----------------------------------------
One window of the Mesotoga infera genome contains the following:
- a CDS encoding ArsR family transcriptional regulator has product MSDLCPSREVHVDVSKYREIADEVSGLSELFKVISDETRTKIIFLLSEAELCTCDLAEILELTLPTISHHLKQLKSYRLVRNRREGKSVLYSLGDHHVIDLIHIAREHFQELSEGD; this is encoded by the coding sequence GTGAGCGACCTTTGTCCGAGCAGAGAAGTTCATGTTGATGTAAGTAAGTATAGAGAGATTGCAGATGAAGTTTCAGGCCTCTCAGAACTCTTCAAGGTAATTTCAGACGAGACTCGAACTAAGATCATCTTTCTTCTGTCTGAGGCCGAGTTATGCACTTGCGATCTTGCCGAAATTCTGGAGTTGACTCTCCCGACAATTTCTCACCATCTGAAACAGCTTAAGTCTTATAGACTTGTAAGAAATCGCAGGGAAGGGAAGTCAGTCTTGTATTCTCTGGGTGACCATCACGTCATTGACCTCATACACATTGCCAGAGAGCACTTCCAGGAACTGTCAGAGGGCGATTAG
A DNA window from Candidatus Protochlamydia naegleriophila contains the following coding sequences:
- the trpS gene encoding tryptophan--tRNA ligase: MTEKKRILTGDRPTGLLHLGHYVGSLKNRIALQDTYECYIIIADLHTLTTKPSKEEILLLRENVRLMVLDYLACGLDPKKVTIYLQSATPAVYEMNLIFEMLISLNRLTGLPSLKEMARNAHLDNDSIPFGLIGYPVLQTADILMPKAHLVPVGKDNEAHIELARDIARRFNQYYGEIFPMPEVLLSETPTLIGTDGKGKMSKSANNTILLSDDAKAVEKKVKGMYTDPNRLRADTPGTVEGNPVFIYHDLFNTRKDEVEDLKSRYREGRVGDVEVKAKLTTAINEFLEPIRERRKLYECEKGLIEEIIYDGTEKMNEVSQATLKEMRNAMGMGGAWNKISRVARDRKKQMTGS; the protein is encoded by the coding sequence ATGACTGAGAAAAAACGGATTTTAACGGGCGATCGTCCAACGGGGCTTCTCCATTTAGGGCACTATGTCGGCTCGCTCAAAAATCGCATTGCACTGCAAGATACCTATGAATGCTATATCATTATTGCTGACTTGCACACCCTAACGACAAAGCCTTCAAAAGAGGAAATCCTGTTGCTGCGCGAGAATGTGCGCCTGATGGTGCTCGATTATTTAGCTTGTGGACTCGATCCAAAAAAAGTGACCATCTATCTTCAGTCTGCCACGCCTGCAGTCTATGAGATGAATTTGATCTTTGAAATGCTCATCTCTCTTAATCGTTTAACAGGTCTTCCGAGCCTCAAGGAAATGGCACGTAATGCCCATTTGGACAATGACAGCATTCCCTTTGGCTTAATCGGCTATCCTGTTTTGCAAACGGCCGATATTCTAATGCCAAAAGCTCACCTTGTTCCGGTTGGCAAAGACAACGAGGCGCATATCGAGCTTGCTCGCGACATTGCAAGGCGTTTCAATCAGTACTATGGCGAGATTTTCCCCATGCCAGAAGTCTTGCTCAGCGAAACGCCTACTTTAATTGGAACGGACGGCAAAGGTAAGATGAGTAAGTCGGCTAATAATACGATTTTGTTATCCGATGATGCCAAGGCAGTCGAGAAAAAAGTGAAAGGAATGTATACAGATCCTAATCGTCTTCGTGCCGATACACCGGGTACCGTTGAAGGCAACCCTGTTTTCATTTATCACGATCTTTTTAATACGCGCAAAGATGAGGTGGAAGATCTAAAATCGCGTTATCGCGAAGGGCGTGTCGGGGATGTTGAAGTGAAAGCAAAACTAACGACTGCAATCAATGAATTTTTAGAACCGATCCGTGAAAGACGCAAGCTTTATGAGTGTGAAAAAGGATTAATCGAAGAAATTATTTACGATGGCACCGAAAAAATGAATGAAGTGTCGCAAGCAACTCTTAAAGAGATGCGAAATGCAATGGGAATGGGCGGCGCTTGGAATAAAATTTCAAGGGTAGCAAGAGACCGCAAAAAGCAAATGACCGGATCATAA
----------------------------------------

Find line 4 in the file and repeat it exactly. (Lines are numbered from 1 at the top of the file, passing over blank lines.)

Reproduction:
- the trpS gene encoding tryptophan--tRNA ligase: MTEKKRILTGDRPTGLLHLGHYVGSLKNRIALQDTYECYIIIADLHTLTTKPSKEEILLLRENVRLMVLDYLACGLDPKKVTIYLQSATPAVYEMNLIFEMLISLNRLTGLPSLKEMARNAHLDNDSIPFGLIGYPVLQTADILMPKAHLVPVGKDNEAHIELARDIARRFNQYYGEIFPMPEVLLSETPTLIGTDGKGKMSKSANNTILLSDDAKAVEKKVKGMYTDPNRLRADTPGTVEGNPVFIYHDLFNTRKDEVEDLKSRYREGRVGDVEVKAKLTTAINEFLEPIRERRKLYECEKGLIEEIIYDGTEKMNEVSQATLKEMRNAMGMGGAWNKISRVARDRKKQMTGS; the protein is encoded by the coding sequence ATGACTGAGAAAAAACGGATTTTAACGGGCGATCGTCCAACGGGGCTTCTCCATTTAGGGCACTATGTCGGCTCGCTCAAAAATCGCATTGCACTGCAAGATACCTATGAATGCTATATCATTATTGCTGACTTGCACACCCTAACGACAAAGCCTTCAAAAGAGGAAATCCTGTTGCTGCGCGAGAATGTGCGCCTGATGGTGCTCGATTATTTAGCTTGTGGACTCGATCCAAAAAAAGTGACCATCTATCTTCAGTCTGCCACGCCTGCAGTCTATGAGATGAATTTGATCTTTGAAATGCTCATCTCTCTTAATCGTTTAACAGGTCTTCCGAGCCTCAAGGAAATGGCACGTAATGCCCATTTGGACAATGACAGCATTCCCTTTGGCTTAATCGGCTATCCTGTTTTGCAAACGGCCGATATTCTAATGCCAAAAGCTCACCTTGTTCCGGTTGGCAAAGACAACGAGGCGCATATCGAGCTTGCTCGCGACATTGCAAGGCGTTTCAATCAGTACTATGGCGAGATTTTCCCCATGCCAGAAGTCTTGCTCAGCGAAACGCCTACTTTAATTGGAACGGACGGCAAAGGTAAGATGAGTAAGTCGGCTAATAATACGATTTTGTTATCCGATGATGCCAAGGCAGTCGAGAAAAAAGTGAAAGGAATGTATACAGATCCTAATCGTCTTCGTGCCGATACACCGGGTACCGTTGAAGGCAACCCTGTTTTCATTTATCACGATCTTTTTAATACGCGCAAAGATGAGGTGGAAGATCTAAAATCGCGTTATCGCGAAGGGCGTGTCGGGGATGTTGAAGTGAAAGCAAAACTAACGACTGCAATCAATGAATTTTTAGAACCGATCCGTGAAAGACGCAAGCTTTATGAGTGTGAAAAAGGATTAATCGAAGAAATTATTTACGATGGCACCGAAAAAATGAATGAAGTGTCGCAAGCAACTCTTAAAGAGATGCGAAATGCAATGGGAATGGGCGGCGCTTGGAATAAAATTTCAAGGGTAGCAAGAGACCGCAAAAAGCAAATGACCGGATCATAA